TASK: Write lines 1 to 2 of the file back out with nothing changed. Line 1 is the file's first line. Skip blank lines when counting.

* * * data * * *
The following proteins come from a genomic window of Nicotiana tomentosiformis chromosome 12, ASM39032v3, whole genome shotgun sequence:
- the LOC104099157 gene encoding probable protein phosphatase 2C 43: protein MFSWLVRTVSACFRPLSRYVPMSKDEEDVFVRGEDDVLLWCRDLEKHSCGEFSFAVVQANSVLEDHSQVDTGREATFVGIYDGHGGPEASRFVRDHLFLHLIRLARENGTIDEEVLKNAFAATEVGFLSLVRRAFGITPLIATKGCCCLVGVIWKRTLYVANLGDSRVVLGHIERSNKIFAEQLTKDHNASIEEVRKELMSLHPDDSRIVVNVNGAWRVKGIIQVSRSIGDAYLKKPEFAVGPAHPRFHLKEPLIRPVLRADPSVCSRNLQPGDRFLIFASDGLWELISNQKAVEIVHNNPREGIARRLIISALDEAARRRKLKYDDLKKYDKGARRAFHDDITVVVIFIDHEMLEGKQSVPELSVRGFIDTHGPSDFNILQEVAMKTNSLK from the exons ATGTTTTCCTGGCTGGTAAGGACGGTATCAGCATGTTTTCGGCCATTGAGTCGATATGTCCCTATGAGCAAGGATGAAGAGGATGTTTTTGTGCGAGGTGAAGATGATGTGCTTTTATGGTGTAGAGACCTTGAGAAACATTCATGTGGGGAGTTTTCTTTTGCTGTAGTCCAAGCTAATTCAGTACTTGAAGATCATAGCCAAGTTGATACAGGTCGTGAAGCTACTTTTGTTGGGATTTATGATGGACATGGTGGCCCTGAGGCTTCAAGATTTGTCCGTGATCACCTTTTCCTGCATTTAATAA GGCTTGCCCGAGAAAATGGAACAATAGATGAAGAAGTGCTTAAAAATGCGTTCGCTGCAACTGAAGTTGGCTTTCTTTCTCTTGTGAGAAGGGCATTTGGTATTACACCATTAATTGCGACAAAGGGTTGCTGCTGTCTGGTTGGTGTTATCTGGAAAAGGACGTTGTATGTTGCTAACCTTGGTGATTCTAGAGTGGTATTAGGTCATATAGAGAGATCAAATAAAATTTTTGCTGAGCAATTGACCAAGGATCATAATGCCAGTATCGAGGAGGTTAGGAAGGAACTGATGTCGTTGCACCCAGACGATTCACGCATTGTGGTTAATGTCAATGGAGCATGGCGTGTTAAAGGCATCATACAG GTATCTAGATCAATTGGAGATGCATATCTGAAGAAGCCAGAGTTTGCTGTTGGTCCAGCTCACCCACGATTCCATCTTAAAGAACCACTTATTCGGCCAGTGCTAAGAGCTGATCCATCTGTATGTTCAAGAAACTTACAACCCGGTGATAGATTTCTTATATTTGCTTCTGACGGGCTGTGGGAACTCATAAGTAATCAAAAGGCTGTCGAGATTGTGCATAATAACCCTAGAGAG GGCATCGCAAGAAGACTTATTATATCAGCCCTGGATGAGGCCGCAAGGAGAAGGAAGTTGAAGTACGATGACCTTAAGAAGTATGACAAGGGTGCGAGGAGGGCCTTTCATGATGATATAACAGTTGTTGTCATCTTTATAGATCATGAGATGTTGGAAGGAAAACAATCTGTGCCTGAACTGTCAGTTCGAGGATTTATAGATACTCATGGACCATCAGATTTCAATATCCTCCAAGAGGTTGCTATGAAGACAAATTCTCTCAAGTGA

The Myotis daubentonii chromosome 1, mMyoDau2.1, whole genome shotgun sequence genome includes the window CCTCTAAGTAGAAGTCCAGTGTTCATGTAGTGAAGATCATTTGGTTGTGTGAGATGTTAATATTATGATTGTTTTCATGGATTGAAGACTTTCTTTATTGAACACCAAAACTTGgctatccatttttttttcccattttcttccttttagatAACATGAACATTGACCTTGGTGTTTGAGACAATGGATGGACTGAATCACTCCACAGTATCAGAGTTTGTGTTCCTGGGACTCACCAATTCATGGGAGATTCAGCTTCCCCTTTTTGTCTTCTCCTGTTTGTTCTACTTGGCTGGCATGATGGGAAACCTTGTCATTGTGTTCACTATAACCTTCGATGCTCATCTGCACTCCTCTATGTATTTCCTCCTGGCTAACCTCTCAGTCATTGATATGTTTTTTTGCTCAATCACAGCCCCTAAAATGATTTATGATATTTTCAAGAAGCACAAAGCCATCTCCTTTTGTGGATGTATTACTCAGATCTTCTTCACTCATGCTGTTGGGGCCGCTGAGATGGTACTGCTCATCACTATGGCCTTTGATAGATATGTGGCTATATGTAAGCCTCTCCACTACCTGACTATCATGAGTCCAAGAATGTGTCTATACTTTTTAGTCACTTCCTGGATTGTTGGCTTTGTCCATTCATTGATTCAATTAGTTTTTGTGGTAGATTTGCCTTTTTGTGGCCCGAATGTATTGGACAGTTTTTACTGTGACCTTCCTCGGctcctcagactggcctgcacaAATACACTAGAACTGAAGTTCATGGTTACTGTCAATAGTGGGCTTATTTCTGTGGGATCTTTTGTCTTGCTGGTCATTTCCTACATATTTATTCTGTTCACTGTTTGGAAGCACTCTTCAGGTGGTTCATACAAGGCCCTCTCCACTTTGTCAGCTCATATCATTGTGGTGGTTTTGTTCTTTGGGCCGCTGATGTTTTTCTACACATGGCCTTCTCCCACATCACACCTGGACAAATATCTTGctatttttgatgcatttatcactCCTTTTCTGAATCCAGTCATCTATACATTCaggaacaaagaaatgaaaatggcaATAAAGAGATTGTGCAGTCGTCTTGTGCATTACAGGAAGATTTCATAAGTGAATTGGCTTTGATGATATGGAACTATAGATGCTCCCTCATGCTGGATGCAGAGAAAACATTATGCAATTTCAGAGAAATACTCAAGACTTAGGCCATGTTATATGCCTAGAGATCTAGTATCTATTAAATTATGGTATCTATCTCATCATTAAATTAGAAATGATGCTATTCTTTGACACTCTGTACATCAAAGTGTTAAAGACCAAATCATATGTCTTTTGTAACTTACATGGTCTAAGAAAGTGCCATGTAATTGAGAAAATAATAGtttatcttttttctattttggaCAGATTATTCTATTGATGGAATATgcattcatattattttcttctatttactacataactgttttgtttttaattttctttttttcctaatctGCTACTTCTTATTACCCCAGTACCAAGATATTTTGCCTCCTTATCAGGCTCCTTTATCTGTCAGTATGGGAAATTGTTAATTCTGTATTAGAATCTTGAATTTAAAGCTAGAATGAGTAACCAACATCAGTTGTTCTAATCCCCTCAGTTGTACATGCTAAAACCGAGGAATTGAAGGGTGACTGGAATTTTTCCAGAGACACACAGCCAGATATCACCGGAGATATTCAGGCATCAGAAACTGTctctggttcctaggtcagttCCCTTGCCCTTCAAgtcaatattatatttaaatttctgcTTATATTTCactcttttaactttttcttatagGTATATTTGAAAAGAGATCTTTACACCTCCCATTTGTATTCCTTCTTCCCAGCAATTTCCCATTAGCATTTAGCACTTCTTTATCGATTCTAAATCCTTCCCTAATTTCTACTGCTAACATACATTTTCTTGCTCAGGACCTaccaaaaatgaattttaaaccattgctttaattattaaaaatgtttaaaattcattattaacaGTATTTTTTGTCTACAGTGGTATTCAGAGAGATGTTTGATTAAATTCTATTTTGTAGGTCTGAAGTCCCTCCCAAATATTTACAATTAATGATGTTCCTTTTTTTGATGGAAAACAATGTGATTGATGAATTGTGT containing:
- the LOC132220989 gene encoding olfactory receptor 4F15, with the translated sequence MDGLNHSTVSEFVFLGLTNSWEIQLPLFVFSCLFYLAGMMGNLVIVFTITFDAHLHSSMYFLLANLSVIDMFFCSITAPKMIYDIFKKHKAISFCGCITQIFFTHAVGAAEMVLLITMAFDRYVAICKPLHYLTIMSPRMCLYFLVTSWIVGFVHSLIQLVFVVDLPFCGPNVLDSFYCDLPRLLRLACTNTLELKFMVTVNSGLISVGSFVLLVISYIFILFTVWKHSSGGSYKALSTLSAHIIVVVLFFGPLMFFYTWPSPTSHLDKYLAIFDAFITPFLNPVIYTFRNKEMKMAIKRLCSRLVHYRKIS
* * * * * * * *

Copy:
The following proteins come from a genomic window of Nicotiana tomentosiformis chromosome 12, ASM39032v3, whole genome shotgun sequence:
- the LOC104099157 gene encoding probable protein phosphatase 2C 43: protein MFSWLVRTVSACFRPLSRYVPMSKDEEDVFVRGEDDVLLWCRDLEKHSCGEFSFAVVQANSVLEDHSQVDTGREATFVGIYDGHGGPEASRFVRDHLFLHLIRLARENGTIDEEVLKNAFAATEVGFLSLVRRAFGITPLIATKGCCCLVGVIWKRTLYVANLGDSRVVLGHIERSNKIFAEQLTKDHNASIEEVRKELMSLHPDDSRIVVNVNGAWRVKGIIQVSRSIGDAYLKKPEFAVGPAHPRFHLKEPLIRPVLRADPSVCSRNLQPGDRFLIFASDGLWELISNQKAVEIVHNNPREGIARRLIISALDEAARRRKLKYDDLKKYDKGARRAFHDDITVVVIFIDHEMLEGKQSVPELSVRGFIDTHGPSDFNILQEVAMKTNSLK from the exons ATGTTTTCCTGGCTGGTAAGGACGGTATCAGCATGTTTTCGGCCATTGAGTCGATATGTCCCTATGAGCAAGGATGAAGAGGATGTTTTTGTGCGAGGTGAAGATGATGTGCTTTTATGGTGTAGAGACCTTGAGAAACATTCATGTGGGGAGTTTTCTTTTGCTGTAGTCCAAGCTAATTCAGTACTTGAAGATCATAGCCAAGTTGATACAGGTCGTGAAGCTACTTTTGTTGGGATTTATGATGGACATGGTGGCCCTGAGGCTTCAAGATTTGTCCGTGATCACCTTTTCCTGCATTTAATAA GGCTTGCCCGAGAAAATGGAACAATAGATGAAGAAGTGCTTAAAAATGCGTTCGCTGCAACTGAAGTTGGCTTTCTTTCTCTTGTGAGAAGGGCATTTGGTATTACACCATTAATTGCGACAAAGGGTTGCTGCTGTCTGGTTGGTGTTATCTGGAAAAGGACGTTGTATGTTGCTAACCTTGGTGATTCTAGAGTGGTATTAGGTCATATAGAGAGATCAAATAAAATTTTTGCTGAGCAATTGACCAAGGATCATAATGCCAGTATCGAGGAGGTTAGGAAGGAACTGATGTCGTTGCACCCAGACGATTCACGCATTGTGGTTAATGTCAATGGAGCATGGCGTGTTAAAGGCATCATACAG GTATCTAGATCAATTGGAGATGCATATCTGAAGAAGCCAGAGTTTGCTGTTGGTCCAGCTCACCCACGATTCCATCTTAAAGAACCACTTATTCGGCCAGTGCTAAGAGCTGATCCATCTGTATGTTCAAGAAACTTACAACCCGGTGATAGATTTCTTATATTTGCTTCTGACGGGCTGTGGGAACTCATAAGTAATCAAAAGGCTGTCGAGATTGTGCATAATAACCCTAGAGAG GGCATCGCAAGAAGACTTATTATATCAGCCCTGGATGAGGCCGCAAGGAGAAGGAAGTTGAAGTACGATGACCTTAAGAAGTATGACAAGGGTGCGAGGAGGGCCTTTCATGATGATATAACAGTTGTTGTCATCTTTATAGATCATGAGATGTTGGAAGGAAAACAATCTGTGCCTGAACTGTCAGTTCGAGGATTTATAGATACTCATGGACCATCAGATTTCAATATCCTCCAAGAGGTTGCTATGAAGACAAATTCTCTCAAGTGA